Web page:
Seattle – A 33-year-old man in Kent, Wash. Was sentenced today by Seattle US District Court to two years in prison for being a felon in possession of a gun during civil unrest and looting in downtown Seattle, Interim US Attorney Tessa M Gorman said. Al M. Talaga was arrested in September 2020, following an investigation into the events that began on June 1, 2020. At today’s sentencing hearing, U.S. District Judge James L Robart told him, “You can’t have guns. We are talking about a phenomenon that is rampant in our city.
“This defendant was among a relatively small number of people who hijacked otherwise legal protests aimed at highlighting the problem of racial injustice, vandalizing and stealing goods from a small business that had been closed for months due to COVID-19, “Acting U.S. Attorney Gorman said. “He chose to make the situation even more dangerous by bringing loaded firearms into the area. “
According to the criminal complaint, on June 1, 2020, Seattle police responded to reports of a break-in and looting at the Sneaker City store on Pike Street in downtown Seattle. When the police arrived, several suspects were fleeing from the store. Witnesses said some of the looters loaded goods into a Dodge Magnum parked near the store. While checking the car for suspects, officers noticed a number of items that appeared to have been taken from the store, as well as a gun in the driver’s side door panel of the car.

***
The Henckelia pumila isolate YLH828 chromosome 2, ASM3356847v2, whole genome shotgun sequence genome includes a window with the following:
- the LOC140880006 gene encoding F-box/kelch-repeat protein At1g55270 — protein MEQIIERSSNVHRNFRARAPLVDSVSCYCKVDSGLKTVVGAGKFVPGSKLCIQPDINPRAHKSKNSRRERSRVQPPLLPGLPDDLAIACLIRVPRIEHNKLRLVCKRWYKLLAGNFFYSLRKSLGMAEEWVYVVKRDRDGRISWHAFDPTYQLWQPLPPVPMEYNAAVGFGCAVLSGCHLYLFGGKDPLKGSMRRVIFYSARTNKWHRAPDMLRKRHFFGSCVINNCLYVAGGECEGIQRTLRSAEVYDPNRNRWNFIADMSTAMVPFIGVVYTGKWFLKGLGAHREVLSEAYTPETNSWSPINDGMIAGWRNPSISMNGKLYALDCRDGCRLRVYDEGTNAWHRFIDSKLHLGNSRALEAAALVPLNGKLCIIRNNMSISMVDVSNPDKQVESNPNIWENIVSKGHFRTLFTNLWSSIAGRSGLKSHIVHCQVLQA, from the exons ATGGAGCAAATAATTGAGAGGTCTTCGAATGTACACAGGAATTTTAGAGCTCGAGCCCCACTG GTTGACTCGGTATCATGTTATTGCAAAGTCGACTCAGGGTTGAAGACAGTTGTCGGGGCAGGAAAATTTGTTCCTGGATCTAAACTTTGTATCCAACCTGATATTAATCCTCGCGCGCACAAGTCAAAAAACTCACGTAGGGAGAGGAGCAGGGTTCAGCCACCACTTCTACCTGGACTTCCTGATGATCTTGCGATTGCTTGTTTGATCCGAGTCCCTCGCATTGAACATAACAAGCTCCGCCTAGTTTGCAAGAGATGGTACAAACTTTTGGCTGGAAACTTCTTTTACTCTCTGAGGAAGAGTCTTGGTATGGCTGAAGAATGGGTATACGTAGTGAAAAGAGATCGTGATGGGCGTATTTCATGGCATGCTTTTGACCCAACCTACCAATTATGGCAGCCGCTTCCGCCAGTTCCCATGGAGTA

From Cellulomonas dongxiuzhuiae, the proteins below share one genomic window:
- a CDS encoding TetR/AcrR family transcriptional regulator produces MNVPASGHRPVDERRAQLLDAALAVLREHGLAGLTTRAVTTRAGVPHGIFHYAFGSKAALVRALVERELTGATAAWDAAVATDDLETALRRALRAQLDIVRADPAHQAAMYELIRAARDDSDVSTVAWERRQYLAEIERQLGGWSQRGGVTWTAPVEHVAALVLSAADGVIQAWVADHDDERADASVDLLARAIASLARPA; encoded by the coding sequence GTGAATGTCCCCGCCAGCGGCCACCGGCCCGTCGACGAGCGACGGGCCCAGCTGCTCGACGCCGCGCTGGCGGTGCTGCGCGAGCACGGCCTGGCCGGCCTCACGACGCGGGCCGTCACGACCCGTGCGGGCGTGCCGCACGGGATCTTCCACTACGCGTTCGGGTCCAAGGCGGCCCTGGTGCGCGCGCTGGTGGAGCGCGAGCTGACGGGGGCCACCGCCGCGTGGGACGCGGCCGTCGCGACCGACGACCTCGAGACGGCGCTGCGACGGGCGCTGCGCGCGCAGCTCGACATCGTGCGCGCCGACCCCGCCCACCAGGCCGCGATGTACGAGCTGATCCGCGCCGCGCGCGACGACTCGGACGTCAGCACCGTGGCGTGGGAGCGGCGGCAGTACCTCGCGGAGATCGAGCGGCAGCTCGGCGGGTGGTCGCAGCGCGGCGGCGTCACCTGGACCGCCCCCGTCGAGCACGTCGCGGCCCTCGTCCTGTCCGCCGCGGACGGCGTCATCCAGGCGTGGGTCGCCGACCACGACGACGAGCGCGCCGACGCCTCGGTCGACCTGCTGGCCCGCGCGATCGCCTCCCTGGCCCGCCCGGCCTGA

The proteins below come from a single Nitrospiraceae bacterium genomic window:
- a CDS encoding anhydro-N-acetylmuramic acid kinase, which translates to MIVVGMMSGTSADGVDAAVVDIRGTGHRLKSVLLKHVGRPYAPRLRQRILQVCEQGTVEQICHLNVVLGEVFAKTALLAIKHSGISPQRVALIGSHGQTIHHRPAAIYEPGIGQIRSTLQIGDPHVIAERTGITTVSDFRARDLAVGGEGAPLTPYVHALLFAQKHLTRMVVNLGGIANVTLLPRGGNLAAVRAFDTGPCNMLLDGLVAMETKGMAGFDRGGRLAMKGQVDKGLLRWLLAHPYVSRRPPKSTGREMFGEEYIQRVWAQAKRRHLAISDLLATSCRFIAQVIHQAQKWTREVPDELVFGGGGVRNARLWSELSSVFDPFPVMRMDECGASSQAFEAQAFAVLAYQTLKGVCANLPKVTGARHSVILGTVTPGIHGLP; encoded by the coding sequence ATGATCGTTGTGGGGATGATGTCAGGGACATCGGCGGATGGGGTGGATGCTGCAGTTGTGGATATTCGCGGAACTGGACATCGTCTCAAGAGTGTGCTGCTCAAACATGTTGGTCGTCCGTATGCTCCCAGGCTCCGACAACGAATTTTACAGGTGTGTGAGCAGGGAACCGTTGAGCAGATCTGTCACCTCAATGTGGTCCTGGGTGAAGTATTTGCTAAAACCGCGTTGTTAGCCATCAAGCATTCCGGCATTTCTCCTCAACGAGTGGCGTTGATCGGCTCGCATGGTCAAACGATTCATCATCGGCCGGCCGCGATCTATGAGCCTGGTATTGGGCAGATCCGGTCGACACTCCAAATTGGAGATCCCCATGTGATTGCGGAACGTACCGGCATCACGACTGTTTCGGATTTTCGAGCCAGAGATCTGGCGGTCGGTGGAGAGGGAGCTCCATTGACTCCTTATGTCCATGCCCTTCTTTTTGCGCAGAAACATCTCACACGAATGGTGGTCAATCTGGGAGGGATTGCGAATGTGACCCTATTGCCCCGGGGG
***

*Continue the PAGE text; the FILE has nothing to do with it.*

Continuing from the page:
Police impounded the car and traced its property to Talaga. A court-authorized search of the car revealed that there were two guns in the car. In addition to the .40 caliber Glock loaded into the side door pocket, investigators found a second loaded handgun under the floor mat on the passenger side of the car. A law enforcement database check verified that the .40 caliber pistol placed under the groundsheet was reported stolen in 2019 from a Tacoma residence during a home burglary.
Talaga is prohibited from owning firearms due to a 2005 King County Superior Court conviction for second degree theft.
Seeking a 30-month sentence, United States Assistant Prosecutor Kate Crisham wrote in her sentencing note: “In this case, Talaga had two guns easily accessible and loaded into an unlocked car that he and others used it as a receptacle for stolen goods that they looted from the store. A witness observed that the looters made several trips to Talaga’s car with stolen goods. As the probation officer noted, if security or law enforcement officers had confronted the looters near the car, the guns could very well have come into play. “
The case was investigated by the Seattle Police Department and the Bureau of Alcohol, Tobacco, Firearms & Explosives (ATF).
The case is being pursued by Assistant United States Attorney Kate Crisham.